NEW UPDATED ARTICLE

[July 10, 2016] Updated Opening Article by GM Boris Avrukh:
June 2015 Revisited: Sicilian Defense, Keres Attack with 7… h6

In the originally published version of this article our game of the week was V. Anand – M. Vachier-Lagrave, Stavanger (m/3) 2015, one of many fine examples of the great Indian’s incredible attacking prowess. This update does not bring such high-profile games, but new games from correspondence tournaments and engine rooms are nevertheless very fine additions and important contributions to modern opening theory.

[Diagram: White to Move] A. Linkov – T. Kain, corr. 2015. The diagrammed position shows a scenario that’s quite typical of this line: Black is playing a waiting game, hoping to launch a counterattack if his opponent’s pawn advance becomes too committal. Our suggested improvement for White is very human in its nature: its starts with subtle adjustments, followed by a direct pawn push that initiates a promising kingside attack.

Click here to see the article in our viewer…

NEW UPDATED ARTICLE

[July 3, 2016] Updated Opening Article by GM Boris Avrukh:
September 2015 Revisited: Grünfeld Defense, Russian Variation with 7… Be6 8. Qd3

In the original article our game of the week was a clash between two Grünfeld Defense titans of the modern era: P. Svidler – Wei Yi, Baku (m/3) 2015, where we suggested an interesting improvement for Black. We have now updated the survey with several theoretically important over-the-board and correspondence games, and the most important addition is another game played by Wei Yi – this time against his compatriot Wang Yue.

[Diagram: White to Move] C. Sandipan – M. Sanchez Ibern, Caleta 2013. The diagrammed position shows the critical moment in the above mentioned game: white pawn on e5 is hanging, but Black pieces seem uncoordinated, and his king is somewhat exposed. What is the best course of action for White?

Click here to see the article in our viewer…

NEW UPDATED ARTICLE

[June 26, 2016] Updated Opening Article by GM Aleksandar Kovačević:
July 2015 Revisited: Sicilian Najdorf, English Attack

In the original article our game of the week was a memorable one: D. Navara – R. Wojtaszek, Biel 2015, where white king’s extraordinary march all the way to h8 brought him a spectacular win. We have now updated the survey with several theoretically important over-the-board and correspondence games, but the most important addition the discovery that Navara’s incredible plan was actually flawed!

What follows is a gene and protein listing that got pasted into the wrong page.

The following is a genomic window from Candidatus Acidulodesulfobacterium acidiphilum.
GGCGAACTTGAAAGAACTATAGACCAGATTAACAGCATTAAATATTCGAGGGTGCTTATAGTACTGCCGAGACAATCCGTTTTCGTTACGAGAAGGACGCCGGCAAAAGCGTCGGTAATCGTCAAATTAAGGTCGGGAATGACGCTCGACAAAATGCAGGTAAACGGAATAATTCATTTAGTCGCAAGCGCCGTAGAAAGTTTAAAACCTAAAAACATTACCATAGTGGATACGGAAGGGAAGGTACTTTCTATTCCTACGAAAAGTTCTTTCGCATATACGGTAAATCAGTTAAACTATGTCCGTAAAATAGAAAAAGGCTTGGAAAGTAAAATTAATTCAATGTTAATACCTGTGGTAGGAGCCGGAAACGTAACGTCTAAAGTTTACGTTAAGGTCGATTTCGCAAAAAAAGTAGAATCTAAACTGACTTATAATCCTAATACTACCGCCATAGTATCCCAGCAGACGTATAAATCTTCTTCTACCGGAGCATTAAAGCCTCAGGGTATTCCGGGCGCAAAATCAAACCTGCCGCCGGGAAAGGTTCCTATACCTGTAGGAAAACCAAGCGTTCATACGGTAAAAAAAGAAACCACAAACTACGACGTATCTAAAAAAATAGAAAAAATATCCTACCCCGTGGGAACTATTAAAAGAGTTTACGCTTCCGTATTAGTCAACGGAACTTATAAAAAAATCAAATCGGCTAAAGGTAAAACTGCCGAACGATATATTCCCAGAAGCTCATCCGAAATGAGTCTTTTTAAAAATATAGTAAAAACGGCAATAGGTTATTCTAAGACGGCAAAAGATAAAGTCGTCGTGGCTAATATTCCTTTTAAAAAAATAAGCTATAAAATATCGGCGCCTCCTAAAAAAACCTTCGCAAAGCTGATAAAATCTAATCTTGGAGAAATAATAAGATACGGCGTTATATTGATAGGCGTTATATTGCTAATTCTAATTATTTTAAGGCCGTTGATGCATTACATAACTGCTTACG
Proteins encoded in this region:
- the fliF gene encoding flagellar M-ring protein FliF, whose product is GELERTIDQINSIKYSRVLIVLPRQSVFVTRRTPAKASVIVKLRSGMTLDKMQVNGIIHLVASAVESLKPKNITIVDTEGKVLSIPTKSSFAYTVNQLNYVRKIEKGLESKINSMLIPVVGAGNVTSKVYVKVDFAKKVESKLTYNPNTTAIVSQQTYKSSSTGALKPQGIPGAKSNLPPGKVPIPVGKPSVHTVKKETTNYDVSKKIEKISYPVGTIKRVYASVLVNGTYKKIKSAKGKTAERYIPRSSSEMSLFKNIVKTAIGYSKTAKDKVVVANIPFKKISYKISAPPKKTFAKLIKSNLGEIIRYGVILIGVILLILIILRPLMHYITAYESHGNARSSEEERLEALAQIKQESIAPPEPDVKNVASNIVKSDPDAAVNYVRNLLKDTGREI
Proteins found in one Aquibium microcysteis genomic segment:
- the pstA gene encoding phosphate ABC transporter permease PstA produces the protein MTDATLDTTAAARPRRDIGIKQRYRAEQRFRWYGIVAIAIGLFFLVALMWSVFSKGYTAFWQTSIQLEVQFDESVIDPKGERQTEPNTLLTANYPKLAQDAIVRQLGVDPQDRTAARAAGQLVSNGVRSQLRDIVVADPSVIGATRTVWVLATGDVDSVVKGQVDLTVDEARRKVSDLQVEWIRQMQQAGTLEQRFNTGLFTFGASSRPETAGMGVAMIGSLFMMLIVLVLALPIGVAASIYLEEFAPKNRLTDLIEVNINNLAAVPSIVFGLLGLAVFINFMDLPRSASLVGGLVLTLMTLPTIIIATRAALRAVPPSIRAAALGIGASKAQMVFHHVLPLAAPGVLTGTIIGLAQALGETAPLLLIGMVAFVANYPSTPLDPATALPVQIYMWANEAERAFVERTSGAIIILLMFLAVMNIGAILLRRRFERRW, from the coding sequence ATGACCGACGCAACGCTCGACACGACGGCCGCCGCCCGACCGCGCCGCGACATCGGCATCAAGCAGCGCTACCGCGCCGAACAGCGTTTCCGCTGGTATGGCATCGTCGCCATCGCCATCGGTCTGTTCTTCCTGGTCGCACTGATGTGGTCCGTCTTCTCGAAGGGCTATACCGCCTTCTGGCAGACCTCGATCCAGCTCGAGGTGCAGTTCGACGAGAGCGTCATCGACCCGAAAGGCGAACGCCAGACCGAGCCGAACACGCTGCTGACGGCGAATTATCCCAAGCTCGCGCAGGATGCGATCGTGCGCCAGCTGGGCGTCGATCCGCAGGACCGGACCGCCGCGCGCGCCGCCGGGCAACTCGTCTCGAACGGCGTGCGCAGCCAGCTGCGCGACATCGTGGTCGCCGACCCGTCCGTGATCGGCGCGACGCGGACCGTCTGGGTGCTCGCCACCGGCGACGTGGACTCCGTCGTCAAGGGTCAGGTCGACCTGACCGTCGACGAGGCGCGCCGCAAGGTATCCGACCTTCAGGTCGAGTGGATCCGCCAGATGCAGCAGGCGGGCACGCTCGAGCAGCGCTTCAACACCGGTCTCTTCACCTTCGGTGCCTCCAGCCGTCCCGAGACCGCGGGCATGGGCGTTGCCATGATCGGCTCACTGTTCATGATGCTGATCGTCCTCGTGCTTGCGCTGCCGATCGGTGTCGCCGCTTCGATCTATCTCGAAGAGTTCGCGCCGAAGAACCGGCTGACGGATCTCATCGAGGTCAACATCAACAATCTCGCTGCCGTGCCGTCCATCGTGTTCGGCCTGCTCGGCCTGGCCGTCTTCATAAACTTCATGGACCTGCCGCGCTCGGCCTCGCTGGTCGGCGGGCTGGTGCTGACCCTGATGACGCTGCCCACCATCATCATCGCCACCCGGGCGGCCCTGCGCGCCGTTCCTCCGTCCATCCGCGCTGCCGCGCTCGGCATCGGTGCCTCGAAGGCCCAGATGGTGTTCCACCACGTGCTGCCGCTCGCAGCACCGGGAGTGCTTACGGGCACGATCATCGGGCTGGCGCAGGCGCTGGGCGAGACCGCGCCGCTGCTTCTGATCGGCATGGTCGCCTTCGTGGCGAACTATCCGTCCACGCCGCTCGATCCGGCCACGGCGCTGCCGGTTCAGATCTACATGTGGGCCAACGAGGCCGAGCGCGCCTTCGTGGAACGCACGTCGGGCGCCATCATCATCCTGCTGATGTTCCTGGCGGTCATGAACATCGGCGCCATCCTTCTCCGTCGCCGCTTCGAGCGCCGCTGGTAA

[Diagram: Black to Move] The diagrammed position shows the critical moment in the above mentioned game: white king is dangerously close to the enemy camp, so Black has to find a way to cut off his opponent’s pieces, to make sure they cannot come to the rescue of their monarch.

Click here to see the article in our viewer…

NEW UPDATED ARTICLE

[June 19, 2016] Updated Opening Article by GM Slaviša Brenjo:
March 2015 Revisited: Ruy Lopez, Berlin Defense with 4. d3 Bc5 5. c3

In the original article our game of the week was P. Svidler – M. Ragger, Baden-Baden 2015, where White scored a rare top-level win in one of the main lines of the Berlin Defense. We have now updated the survey with several theoretically important over-the-board, correspondence and engine games, and the most important addition is on move 14, where a new interesting try 14. Qd1!? was seen in two elite level games: F. Caruana – A. Giri, Moscow 2016 and M. Vachier-Lagrave – V. Anand, Leuven (rapid) 2016.

[Diagram: Black to Move] The diagrammed position comes from a game between two recent versions of Stockfish. Black has to do something about his opponent’s pressure on the kingside, and prevent f4-f5, before it becomes too late.

Click here to see the article in our viewer…

NEW UPDATED ARTICLE

[June 12, 2016] Updated Opening Article by GM Aleksandar Kovačević:
July 2015 Revisited: Sicilian Defense, Najdorf Variation with 6. h3 e5

In the original article our game of the week was F. Caruana – W. So, Dortmund 2015, where Black managed to create excellent counterplay. We have now updated the survey with several theoretically important over-the-board, correspondence and engine games, and it seems that this variation remains a reliable choice for the players of Black, as they generally don’t seem to have many problems equalizing in this line.

[Diagram: Black to Move] The diagrammed position comes from an analysis from the game P. Karthikeyan – P. Darini, Al Ain 2015. Black has to do something about his opponent’s pressure on the queenside, and save his hanging pieces before it becomes too late.

Click here to see the article in our viewer…

NEW UPDATED ARTICLE

[June 05, 2016] Updated Opening Article by GM Boris Avrukh:
February 2015 Revisited: Queen’s Indian Defense, Nimzowitsch Variation with 7. d5

In the original article our game of the week was H. Nakamura – P. Harikrishna, Caleta 2015, where Black managed to equalize comfortably. We have now updated the survey with several theoretically important over-the-board and engine games, and it seems that this line has become a reliable resource for the Indian super-GM, as he also had no problems in his recent game from the Gashimov Memorial: T. Radjabov – P. Harikrishna, Shamkir 2016.

[Diagram: Black to Move] R. Wojtaszek – P. Lékó, Reykjavík 2015. Black has to do something about his opponent’s pressure on the d5-pawn, before it becomes too late – a great example of Lékó’s deep opening preparation.

Click here to see the article in our viewer…